Response to climate change skeptic
I am writing to respond to Paul Hoffman’s “Musings of a climate-change skeptic.”
Since Mr. Hoffman offered his credentials, I will do the same. I received my B.S., M.S. and Ph.D. from the School of Engineering and Applied Science at the University of Virginia. After working on a project funded by the Defense Advanced Research Project Agency, I went into teaching and I’ve been teaching physics at Longwood for the last 27 years.
As a scientist I admire Mr. Hoffman’s skepticism, but I have to seriously question his conclusion that “science is wildly inconsistent” and that scientists are often driven by political motives to seek pre-determined outcomes.
Good science is a peer-reviewed and slow process where results that cannot be duplicated by others are discarded. I also wonder about his statement that “the notion that there is consensus about any scientific theory is ludicrous.” In my mind the very idea of a scientific theory is an idea that has been widely accepted and never shown to be wrong.
Sometimes theories are shown to be only a partial answer as when Newton’s ideas on motion were refined by Einstein’s ideas on relativity. I’ve never met a person in my field who didn’t believe that the theory of relativity represents the truth about motion. I wondered how a person with Mr. Hoffman’s beliefs would find himself in a policymaking position and a quick Google search turned up some articles such as Vanity Fair’s 2006 profile of him titled “Who’s Ruining Our Public Parks?” But for now I will just accept that he and I have very different viewpoints on how science works and on how the vast majority of scientists view climate change.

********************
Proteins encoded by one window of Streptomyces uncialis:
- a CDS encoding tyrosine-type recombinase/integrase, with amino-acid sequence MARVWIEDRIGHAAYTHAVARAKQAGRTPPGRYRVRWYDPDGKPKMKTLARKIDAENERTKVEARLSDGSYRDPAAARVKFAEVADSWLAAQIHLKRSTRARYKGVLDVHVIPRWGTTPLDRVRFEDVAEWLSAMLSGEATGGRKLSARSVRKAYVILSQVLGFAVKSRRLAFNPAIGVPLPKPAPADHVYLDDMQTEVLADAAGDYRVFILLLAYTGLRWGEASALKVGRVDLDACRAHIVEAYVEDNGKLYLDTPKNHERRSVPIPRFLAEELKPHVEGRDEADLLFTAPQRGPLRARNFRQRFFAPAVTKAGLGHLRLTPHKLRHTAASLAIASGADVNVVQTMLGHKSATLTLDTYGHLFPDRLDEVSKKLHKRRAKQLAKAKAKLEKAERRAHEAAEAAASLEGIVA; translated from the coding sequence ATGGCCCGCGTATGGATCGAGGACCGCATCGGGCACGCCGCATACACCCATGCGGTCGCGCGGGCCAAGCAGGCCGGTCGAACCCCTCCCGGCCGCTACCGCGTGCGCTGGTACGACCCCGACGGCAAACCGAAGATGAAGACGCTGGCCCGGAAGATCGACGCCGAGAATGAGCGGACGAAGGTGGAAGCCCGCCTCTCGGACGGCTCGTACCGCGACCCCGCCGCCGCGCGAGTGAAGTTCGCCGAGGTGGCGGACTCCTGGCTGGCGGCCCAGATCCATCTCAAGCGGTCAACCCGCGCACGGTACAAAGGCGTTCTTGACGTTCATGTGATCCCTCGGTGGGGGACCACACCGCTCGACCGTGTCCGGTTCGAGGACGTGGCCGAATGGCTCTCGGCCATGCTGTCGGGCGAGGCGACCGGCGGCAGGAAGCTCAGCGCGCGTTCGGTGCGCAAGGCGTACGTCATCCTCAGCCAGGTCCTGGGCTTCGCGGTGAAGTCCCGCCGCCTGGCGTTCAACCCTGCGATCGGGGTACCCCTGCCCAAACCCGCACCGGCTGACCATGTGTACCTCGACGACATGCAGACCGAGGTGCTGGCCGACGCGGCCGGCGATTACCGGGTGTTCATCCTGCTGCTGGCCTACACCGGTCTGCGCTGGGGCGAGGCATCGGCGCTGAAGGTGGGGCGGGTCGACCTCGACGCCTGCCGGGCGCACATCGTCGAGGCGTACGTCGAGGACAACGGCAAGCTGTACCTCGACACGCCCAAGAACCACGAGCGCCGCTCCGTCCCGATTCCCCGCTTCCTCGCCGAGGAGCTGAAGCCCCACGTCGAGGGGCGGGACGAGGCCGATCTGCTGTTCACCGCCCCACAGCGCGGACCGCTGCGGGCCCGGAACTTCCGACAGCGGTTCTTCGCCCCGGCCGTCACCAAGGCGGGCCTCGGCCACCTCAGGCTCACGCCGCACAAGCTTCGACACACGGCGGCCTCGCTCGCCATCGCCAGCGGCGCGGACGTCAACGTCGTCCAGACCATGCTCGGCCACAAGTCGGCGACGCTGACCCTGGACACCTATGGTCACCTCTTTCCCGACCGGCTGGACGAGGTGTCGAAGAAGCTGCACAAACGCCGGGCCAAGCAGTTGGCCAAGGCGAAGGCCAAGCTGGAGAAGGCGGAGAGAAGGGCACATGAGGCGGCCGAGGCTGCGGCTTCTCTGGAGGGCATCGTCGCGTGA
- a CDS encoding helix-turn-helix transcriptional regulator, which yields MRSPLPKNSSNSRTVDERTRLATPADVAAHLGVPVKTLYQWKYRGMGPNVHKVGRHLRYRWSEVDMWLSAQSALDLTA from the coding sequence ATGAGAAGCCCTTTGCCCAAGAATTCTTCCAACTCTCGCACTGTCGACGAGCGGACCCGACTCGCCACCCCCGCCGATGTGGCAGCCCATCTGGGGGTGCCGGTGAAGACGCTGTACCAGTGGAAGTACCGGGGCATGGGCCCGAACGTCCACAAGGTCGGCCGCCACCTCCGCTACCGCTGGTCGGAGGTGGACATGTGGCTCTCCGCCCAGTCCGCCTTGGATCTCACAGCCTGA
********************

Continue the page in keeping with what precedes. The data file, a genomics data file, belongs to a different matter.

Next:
I’d like to respond as briefly as I can to some of Mr. Hoffman’s assertions, some of which I have paraphrased for brevity: CO2 makes up only 6 percent of greenhouse gases and H2O 90 percent. Yes, water contributes to most of our warming and that’s a good thing or life here would never have started. But the amount water vapor doesn’t control temperature, it is controlled by temperature. H2O vaporizes and condenses as air temperatures change.
I assume his statement is meant to imply that the amount of non-condensable greenhouse gases like CO2 is irrelevant, but that is simply not true. There is no “ideal” global temperature and an increase of 2.5 Fahrenheit over 100 years is not significant. I fear Mr. Hoffman does not understand the difference between weather and climate. During the last 15,000 years since the last ice age, the global temperature has changed by 9 degrees Fahrenheit. Those 9 degrees are the difference between walking around in a T-shirt and being under a mile of ice.
Most of the recent increase has been since 1980. CO2 levels in the atmosphere have been much higher in the past. CO2 levels are higher now than they have ever been in the history of mankind. The last time they were this high was in the Miocene Epoch 10 million years ago when sea levels were 100 feet higher than they are now. (see article in Science by Tripati, 2009).